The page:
One of my plans this month is get the first chapters of my novel sorted and send it off to a few agents and publishers. It's something people have been bugging me to do for awhile, but I've not felt ready and nor has the novel. The problem is I'm not sure if the right time will ever come if I don't start acting upon it. So, I'm planing this weekend to start editing and getting it in preparation to be sent it. It can be a long process this and doing the research to find places to send it can take up so much time. I've all the tools and knowledge I need to do this though and I'm sure once I make the first step it'll be easier. As everything turns out to be.

Next, I need to start revising again for my theory driving test. I'm taking it the first week of October. I'm sure most of the stuff has stuck with me, I just need to get into practice with it again and remind my mind about some of the stuff. I want to pass first time because then I can try and do the practical and get a car soon after- around Christmas time, if I can sort out the insurance etc. That's my rest of year plan at the minute.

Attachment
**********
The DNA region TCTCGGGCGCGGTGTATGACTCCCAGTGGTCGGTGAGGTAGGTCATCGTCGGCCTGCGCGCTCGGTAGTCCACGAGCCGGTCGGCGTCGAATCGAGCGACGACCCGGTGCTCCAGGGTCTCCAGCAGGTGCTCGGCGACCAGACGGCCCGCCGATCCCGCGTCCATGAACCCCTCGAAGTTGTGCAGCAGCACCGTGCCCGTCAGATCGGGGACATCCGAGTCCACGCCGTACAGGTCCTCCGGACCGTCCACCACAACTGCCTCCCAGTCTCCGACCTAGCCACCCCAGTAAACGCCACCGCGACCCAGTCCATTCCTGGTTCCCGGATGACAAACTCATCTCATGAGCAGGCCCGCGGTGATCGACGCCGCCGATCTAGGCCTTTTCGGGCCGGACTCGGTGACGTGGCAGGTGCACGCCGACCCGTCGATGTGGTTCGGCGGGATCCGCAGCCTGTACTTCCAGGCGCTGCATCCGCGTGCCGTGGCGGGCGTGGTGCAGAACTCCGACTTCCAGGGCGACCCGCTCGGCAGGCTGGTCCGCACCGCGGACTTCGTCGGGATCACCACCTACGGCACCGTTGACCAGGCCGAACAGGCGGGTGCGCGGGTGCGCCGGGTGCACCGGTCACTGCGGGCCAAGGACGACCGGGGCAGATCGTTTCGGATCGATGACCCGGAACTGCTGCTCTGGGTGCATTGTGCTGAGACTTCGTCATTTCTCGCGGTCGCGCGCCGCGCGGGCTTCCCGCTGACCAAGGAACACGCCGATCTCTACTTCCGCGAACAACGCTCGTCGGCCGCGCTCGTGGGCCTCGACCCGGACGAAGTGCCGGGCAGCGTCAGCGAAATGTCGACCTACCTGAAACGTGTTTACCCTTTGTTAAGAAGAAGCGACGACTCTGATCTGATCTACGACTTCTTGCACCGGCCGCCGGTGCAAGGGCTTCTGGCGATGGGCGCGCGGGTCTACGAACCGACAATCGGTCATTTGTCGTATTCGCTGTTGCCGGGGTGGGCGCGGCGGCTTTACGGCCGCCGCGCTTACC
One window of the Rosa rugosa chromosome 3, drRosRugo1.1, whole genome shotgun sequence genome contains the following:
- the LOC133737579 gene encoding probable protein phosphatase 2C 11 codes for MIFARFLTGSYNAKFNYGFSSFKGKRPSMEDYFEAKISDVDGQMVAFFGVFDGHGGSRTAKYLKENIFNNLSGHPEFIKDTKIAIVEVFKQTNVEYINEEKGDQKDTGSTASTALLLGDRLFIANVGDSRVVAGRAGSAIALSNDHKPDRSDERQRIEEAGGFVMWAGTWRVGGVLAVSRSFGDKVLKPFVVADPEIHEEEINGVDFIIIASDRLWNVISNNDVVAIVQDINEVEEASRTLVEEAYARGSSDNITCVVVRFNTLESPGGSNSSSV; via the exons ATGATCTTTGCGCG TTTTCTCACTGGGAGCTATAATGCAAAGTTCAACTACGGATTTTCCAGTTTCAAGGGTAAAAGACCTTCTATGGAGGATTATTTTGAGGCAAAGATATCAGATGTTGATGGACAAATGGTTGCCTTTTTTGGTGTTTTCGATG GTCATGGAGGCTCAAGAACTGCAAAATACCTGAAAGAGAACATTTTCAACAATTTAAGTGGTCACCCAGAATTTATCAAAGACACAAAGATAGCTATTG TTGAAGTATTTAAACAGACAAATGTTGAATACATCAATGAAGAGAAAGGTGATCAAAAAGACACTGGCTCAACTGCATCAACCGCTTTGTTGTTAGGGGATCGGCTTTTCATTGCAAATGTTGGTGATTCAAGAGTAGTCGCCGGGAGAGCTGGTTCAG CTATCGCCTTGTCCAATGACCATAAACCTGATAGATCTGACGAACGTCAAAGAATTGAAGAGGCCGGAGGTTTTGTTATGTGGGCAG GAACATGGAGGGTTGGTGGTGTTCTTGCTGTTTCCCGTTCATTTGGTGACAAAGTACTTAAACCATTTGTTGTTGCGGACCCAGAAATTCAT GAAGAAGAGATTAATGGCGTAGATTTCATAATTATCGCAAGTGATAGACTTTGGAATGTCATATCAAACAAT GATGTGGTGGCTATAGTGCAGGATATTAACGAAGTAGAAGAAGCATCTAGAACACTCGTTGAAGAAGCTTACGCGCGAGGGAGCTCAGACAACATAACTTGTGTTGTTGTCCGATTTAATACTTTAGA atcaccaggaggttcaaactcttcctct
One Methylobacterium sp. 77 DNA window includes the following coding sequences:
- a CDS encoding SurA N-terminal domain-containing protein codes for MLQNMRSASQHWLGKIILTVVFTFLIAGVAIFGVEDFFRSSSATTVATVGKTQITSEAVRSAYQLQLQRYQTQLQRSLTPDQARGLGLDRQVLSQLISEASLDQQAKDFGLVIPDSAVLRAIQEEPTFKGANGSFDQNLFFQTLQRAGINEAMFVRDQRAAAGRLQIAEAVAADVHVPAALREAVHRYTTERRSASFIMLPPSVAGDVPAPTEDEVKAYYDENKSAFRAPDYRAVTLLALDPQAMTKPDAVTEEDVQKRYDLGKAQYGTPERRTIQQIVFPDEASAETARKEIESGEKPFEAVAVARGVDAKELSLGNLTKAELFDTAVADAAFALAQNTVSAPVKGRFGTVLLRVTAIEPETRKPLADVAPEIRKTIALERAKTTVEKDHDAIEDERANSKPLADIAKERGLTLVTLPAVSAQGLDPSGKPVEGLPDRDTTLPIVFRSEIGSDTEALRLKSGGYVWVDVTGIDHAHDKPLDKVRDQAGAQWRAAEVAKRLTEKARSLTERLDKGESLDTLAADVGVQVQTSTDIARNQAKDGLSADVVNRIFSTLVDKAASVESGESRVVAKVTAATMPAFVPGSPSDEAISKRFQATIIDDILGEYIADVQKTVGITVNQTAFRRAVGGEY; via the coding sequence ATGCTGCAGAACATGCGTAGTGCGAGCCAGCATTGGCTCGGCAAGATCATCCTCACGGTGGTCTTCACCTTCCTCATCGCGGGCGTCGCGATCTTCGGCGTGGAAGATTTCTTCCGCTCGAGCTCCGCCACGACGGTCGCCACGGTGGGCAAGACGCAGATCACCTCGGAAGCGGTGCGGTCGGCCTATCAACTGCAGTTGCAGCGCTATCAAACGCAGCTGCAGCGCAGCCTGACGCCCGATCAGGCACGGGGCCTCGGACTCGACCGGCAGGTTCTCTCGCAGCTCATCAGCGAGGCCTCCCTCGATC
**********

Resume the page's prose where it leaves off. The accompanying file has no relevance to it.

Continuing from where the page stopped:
Lastly, I've been playing Dungeons and Dragons 5th edition at my local gaming shop. I played my 3rd game last night and I'm enjoying it. I've finding it slightly difficult to get the rules in my head as things aren't the same as 4th edition and I've become far too use to have that works. I'm also liking meeting the flurry of new people that have been turning up to play. This is because for the last few months Encounters has just been one table and 5-7 people and I got to know them really well. I actually preferred that, but mostly because I've social and trust issues and it can take me while to get to know people and feel okay to show my true nature, which also seems to be the opposite of my shy front! However, I'm growing use to more people and have started to make friends with some of them.

I think even though I'm a bit bad at playing and remembering things, I still like going to DD for the social aspect of it. Geeks, Nerds and Role Players/ Gamers are some of the nicest people. Granted they do take while to use to new people, but after that they have habit of become your friend for life. Also doing RP gets you a chance to explore different sides of yourself and others. I think for a writer this can be very useful and also the stories that come out from being around a table too! I'm looking forward to every Wednesday evening now.

So, once again I'm really busy and have so many plans! Like I said at the start, Dust review will be up soon and so until then please check out my new blog. Thanks.